It’s a shrewd transfer process that’s helped Crewe become a competitive force, despite possessing a budget that’s dwarfed by rivals Stockport and Wrexham.

While Crewe pride themselves on youth integration, Bell knew his side needed to be balanced with experienced individuals and the acquisition of veteran defender Mickey Demetriou on a free transfer from Newport County has been a revelation. 

On top of his impressive resilience, the 33-year-old has chalked up a magnificent return of seven goals and six assists from central defence this term. In fact, 18 of Crewe’s 59 goals so far have been contributed by defenders, a tally aided by their set-piece prowess.

Jack Powell and Shilow Tracey also joined in the summer, the pair injecting creativity and pace while providing further experience to a squad with a youthful complexion.

The average age of Crewe’s starting XI this term is 23.8 years – the third-youngest in the division – but many of their academy stars have displayed maturity beyond their years.

A winning formula

18 goals were scored in Crewe’s first four league games of the season as Bell’s brand of attacking football conceived entertaining results.

It was a philosophy he persisted with and the Railwaymen benefited, winning 10 of their opening 18 matches as a free-scoring side charmed supporters with a series of high-octane affairs.

But their expansive style soon proved unsustainable. After O’Riordan’s 92nd minute winner against Doncaster at the end of November, Crewe laboured through a six-game winless streak which saw them drop out of the play-off places.

Bell acknowledged a tweak to their style was needed. Their xGA was higher than struggling Forest Green in 23rd and such figures threatened to derail their promising start to the campaign.

Upon his appointment, the Alsager-born tactician had navigated away from the pragmatic approach his predecessor Alex Morris implemented but Bell had to find a solution to Crewe’s poor run of form. It meant reverting to a safer system focused on conceding fewer chances and in turn, fewer goals.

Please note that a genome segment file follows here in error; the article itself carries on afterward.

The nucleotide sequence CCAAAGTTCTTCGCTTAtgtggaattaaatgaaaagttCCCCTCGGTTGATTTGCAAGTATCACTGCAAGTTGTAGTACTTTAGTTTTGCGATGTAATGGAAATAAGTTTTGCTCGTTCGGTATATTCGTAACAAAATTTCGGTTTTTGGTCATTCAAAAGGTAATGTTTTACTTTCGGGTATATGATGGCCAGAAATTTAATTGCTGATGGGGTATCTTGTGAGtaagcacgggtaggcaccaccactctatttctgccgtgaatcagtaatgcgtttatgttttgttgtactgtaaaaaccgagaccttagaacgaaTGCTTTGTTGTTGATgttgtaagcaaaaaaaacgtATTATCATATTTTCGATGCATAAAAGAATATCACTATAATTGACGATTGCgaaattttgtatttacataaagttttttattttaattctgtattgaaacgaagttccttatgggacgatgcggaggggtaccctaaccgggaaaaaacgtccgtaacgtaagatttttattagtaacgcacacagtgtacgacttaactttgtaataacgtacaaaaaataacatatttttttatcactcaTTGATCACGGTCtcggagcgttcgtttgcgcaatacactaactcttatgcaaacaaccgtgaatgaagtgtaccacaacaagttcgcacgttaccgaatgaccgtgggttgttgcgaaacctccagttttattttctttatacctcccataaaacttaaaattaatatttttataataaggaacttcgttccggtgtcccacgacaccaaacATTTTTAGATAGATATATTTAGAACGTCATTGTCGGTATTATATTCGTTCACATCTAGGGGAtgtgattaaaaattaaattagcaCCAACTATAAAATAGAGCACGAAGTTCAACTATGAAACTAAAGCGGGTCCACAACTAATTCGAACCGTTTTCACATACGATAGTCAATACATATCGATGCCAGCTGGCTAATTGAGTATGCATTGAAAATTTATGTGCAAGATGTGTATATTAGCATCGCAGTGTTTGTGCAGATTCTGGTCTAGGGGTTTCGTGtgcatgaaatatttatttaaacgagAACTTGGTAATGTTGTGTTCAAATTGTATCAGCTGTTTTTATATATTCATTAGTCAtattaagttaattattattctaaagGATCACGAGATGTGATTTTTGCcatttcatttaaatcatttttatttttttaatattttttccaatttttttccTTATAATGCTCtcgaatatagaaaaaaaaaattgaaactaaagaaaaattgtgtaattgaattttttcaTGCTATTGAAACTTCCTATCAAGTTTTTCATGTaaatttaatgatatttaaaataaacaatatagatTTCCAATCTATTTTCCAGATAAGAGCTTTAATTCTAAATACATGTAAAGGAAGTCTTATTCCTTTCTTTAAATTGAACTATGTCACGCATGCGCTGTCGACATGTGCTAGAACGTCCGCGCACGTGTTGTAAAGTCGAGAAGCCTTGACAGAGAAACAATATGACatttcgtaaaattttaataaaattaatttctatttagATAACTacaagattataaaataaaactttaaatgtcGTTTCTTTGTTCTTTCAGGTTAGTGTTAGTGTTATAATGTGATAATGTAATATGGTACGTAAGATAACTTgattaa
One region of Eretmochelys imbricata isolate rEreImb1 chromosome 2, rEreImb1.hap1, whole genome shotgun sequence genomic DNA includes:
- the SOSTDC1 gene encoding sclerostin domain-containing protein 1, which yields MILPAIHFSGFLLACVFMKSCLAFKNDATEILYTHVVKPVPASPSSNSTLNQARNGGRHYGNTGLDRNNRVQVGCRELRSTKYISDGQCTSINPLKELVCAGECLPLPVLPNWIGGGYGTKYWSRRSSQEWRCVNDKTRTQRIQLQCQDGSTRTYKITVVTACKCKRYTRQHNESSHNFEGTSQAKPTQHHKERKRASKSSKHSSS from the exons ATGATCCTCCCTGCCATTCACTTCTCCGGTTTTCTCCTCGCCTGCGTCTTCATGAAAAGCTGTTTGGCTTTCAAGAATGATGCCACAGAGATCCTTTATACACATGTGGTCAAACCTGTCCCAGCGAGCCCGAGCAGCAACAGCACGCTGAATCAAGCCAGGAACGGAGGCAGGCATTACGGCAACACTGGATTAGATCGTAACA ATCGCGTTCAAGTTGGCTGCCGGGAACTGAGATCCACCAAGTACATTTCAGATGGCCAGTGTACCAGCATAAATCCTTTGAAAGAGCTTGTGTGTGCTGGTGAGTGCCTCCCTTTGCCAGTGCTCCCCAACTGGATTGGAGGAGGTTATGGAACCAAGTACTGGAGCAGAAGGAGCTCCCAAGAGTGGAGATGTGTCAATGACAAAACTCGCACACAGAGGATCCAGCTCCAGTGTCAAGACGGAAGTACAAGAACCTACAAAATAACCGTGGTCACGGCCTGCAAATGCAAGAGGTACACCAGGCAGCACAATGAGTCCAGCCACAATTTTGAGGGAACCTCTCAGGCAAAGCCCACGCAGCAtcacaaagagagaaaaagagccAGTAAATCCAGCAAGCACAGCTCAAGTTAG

Crewe began 2024 with back-to-back 1-0 wins over Bradford City and, more impressively, away at promotion challengers Mansfield Town.

Bell’s free-scoring unit had transformed into a side that prided itself on defensive solidity and its yielded results.

Wins against Swindon and Barrow followed before a Matt Smith-inspired Salford inflicted their first defeat of the year. They bounced back by holding an in-form Tranmere at Prenton Park before beating Crawley, though the best was yet to come.

Bell has demonstrated over the course of his managerial spell that he's not afraid to make bold tactical adjustments; both he and his coaching staff were the driving force behind their statement victory over Stockport.

Crewe unearthed a balance in posing an attacking threat while remaining defensively compact and if they can produce performances of that ilk for the remainder of the season, there’s no reason to suggest why they can’t be fighting for automatic promotion come the end of April.

Their record against top half opposition when away from home is impressive - they’re yet to taste defeat in six matches - but Bell will be eager to see his side to brush up on their results against bottom half outfits when on their travels, having only won two in 10.

With fixtures against Harrogate and Notts County to come, Crewe will be tested. Fortunately they’ve just passed arguably their toughest assignment with flying colours.